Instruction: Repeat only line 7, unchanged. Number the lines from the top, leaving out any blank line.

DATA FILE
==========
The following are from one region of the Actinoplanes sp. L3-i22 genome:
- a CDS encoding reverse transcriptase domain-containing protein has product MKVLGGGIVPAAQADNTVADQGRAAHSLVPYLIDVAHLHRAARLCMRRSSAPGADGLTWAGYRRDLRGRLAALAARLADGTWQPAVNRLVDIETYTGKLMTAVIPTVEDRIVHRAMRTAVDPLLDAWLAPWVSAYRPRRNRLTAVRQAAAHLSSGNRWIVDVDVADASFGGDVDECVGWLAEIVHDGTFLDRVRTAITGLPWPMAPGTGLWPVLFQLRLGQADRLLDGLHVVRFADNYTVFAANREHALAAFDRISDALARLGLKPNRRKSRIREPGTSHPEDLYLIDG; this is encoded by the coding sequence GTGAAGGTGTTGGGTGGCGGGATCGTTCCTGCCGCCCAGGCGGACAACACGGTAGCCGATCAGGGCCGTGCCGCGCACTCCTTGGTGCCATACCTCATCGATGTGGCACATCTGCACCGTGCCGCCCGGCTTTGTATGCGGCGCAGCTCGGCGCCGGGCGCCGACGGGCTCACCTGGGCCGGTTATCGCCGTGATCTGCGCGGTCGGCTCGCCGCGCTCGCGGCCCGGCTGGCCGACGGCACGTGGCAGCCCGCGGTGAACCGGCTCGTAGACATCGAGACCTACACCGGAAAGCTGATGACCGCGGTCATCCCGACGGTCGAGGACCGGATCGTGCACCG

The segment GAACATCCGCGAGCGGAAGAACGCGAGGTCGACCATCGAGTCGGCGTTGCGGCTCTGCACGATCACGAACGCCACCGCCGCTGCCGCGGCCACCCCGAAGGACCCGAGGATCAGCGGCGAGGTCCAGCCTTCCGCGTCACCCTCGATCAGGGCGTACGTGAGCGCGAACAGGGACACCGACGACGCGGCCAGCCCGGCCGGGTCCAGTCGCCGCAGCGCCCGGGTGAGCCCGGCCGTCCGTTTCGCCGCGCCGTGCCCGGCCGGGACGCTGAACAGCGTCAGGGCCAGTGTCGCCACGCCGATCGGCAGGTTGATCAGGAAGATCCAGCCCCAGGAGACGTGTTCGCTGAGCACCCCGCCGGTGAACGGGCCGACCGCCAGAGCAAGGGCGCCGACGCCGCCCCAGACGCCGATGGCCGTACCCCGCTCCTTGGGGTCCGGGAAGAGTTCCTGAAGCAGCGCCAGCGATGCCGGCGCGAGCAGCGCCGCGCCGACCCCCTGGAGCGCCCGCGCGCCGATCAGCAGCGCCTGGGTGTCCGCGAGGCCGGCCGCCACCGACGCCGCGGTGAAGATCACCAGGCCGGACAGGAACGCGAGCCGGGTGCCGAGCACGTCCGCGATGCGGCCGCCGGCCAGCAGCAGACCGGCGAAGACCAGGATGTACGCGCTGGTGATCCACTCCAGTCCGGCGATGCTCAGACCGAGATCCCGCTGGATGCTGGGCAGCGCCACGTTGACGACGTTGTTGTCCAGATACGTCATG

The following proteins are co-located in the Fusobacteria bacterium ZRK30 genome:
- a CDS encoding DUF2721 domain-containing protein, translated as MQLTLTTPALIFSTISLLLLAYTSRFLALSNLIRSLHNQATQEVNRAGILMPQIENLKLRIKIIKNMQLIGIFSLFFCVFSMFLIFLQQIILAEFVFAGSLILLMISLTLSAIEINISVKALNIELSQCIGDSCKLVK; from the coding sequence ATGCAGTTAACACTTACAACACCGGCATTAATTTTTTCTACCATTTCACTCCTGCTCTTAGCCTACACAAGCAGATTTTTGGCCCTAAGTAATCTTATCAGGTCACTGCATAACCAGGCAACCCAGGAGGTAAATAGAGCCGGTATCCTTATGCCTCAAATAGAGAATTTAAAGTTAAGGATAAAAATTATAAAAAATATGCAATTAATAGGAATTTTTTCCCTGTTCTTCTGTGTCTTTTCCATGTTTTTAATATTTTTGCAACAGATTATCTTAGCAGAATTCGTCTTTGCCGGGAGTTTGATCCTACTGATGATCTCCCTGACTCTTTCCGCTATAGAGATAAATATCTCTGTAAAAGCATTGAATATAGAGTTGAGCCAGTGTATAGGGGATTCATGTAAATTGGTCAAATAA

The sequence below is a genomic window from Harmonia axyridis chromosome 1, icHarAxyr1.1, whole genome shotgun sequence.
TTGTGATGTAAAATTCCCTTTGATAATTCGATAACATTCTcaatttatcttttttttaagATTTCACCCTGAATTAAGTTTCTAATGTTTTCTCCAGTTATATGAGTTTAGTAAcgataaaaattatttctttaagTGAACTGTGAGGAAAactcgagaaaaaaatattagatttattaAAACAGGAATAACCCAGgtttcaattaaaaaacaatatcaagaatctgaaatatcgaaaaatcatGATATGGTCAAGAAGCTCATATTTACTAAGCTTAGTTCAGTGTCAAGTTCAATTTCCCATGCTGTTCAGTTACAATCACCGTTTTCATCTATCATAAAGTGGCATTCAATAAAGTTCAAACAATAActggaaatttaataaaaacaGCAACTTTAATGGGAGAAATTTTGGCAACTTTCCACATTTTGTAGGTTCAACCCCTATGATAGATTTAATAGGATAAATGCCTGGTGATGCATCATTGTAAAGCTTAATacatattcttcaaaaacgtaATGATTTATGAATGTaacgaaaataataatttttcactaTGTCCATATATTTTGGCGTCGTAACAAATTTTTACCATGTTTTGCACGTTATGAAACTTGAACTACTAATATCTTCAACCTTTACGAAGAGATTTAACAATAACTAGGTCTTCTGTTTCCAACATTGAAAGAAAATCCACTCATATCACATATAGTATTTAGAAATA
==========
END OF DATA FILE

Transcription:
TTGTGATGTAAAATTCCCTTTGATAATTCGATAACATTCTcaatttatcttttttttaagATTTCACCCTGAATTAAGTTTCTAATGTTTTCTCCAGTTATATGAGTTTAGTAAcgataaaaattatttctttaagTGAACTGTGAGGAAAactcgagaaaaaaatattagatttattaAAACAGGAATAACCCAGgtttcaattaaaaaacaatatcaagaatctgaaatatcgaaaaatcatGATATGGTCAAGAAGCTCATATTTACTAAGCTTAGTTCAGTGTCAAGTTCAATTTCCCATGCTGTTCAGTTACAATCACCGTTTTCATCTATCATAAAGTGGCATTCAATAAAGTTCAAACAATAActggaaatttaataaaaacaGCAACTTTAATGGGAGAAATTTTGGCAACTTTCCACATTTTGTAGGTTCAACCCCTATGATAGATTTAATAGGATAAATGCCTGGTGATGCATCATTGTAAAGCTTAATacatattcttcaaaaacgtaATGATTTATGAATGTaacgaaaataataatttttcactaTGTCCATATATTTTGGCGTCGTAACAAATTTTTACCATGTTTTGCACGTTATGAAACTTGAACTACTAATATCTTCAACCTTTACGAAGAGATTTAACAATAACTAGGTCTTCTGTTTCCAACATTGAAAGAAAATCCACTCATATCACATATAGTATTTAGAAATA